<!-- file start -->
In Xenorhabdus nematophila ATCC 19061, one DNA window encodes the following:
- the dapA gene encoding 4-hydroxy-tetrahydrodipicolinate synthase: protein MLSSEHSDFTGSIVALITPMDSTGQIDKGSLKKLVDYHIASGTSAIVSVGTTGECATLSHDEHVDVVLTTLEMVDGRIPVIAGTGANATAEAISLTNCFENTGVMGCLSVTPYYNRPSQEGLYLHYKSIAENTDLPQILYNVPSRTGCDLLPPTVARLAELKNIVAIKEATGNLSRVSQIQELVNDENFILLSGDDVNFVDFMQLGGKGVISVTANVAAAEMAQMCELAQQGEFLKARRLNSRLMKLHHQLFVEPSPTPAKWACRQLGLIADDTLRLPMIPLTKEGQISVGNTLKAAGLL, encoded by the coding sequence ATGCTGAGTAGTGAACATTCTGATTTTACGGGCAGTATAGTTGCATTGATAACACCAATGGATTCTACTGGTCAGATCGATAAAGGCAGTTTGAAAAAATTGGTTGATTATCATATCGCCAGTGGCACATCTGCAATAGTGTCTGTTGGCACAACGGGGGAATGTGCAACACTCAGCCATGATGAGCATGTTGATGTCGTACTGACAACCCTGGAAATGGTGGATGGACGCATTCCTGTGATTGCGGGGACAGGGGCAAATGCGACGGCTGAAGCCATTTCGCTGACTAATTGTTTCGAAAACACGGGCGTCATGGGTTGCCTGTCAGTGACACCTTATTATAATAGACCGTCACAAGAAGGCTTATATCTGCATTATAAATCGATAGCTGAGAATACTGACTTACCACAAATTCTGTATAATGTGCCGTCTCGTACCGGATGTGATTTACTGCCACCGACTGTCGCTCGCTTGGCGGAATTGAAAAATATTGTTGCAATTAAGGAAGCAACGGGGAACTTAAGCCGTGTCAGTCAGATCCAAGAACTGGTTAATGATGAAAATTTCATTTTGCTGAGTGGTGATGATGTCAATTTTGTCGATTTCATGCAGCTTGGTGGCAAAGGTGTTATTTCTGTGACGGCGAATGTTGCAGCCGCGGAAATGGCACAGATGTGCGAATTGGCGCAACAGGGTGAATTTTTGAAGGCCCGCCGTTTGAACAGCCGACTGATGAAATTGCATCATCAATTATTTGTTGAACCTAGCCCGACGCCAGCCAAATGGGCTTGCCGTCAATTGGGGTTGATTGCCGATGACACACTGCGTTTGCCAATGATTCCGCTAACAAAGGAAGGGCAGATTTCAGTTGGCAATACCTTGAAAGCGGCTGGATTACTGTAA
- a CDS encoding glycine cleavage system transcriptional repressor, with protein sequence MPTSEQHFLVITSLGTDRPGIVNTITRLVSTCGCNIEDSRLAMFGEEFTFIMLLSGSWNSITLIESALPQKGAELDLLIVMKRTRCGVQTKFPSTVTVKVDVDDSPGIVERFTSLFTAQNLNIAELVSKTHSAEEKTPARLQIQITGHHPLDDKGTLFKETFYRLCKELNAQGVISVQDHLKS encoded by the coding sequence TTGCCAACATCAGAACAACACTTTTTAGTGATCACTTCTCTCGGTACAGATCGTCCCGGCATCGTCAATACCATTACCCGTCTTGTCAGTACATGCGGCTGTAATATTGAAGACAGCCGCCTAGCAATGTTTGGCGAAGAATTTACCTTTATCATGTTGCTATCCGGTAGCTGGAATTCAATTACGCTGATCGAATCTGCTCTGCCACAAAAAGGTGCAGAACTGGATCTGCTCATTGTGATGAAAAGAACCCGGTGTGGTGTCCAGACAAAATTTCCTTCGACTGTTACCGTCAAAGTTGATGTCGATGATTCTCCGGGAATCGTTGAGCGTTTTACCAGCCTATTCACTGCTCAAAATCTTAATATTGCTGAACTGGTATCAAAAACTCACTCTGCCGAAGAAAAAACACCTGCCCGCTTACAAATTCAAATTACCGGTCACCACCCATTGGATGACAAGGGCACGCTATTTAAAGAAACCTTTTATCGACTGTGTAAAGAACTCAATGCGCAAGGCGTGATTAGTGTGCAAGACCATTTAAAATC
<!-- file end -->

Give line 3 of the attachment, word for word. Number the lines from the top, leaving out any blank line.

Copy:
- a CDS encoding glycine cleavage system transcriptional repressor, with protein sequence MPTSEQHFLVITSLGTDRPGIVNTITRLVSTCGCNIEDSRLAMFGEEFTFIMLLSGSWNSITLIESALPQKGAELDLLIVMKRTRCGVQTKFPSTVTVKVDVDDSPGIVERFTSLFTAQNLNIAELVSKTHSAEEKTPARLQIQITGHHPLDDKGTLFKETFYRLCKELNAQGVISVQDHLKS encoded by the coding sequence TTGCCAACATCAGAACAACACTTTTTAGTGATCACTTCTCTCGGTACAGATCGTCCCGGCATCGTCAATACCATTACCCGTCTTGTCAGTACATGCGGCTGTAATATTGAAGACAGCCGCCTAGCAATGTTTGGCGAAGAATTTACCTTTATCATGTTGCTATCCGGTAGCTGGAATTCAATTACGCTGATCGAATCTGCTCTGCCACAAAAAGGTGCAGAACTGGATCTGCTCATTGTGATGAAAAGAACCCGGTGTGGTGTCCAGACAAAATTTCCTTCGACTGTTACCGTCAAAGTTGATGTCGATGATTCTCCGGGAATCGTTGAGCGTTTTACCAGCCTATTCACTGCTCAAAATCTTAATATTGCTGAACTGGTATCAAAAACTCACTCTGCCGAAGAAAAAACACCTGCCCGCTTACAAATTCAAATTACCGGTCACCACCCATTGGATGACAAGGGCACGCTATTTAAAGAAACCTTTTATCGACTGTGTAAAGAACTCAATGCGCAAGGCGTGATTAGTGTGCAAGACCATTTAAAATC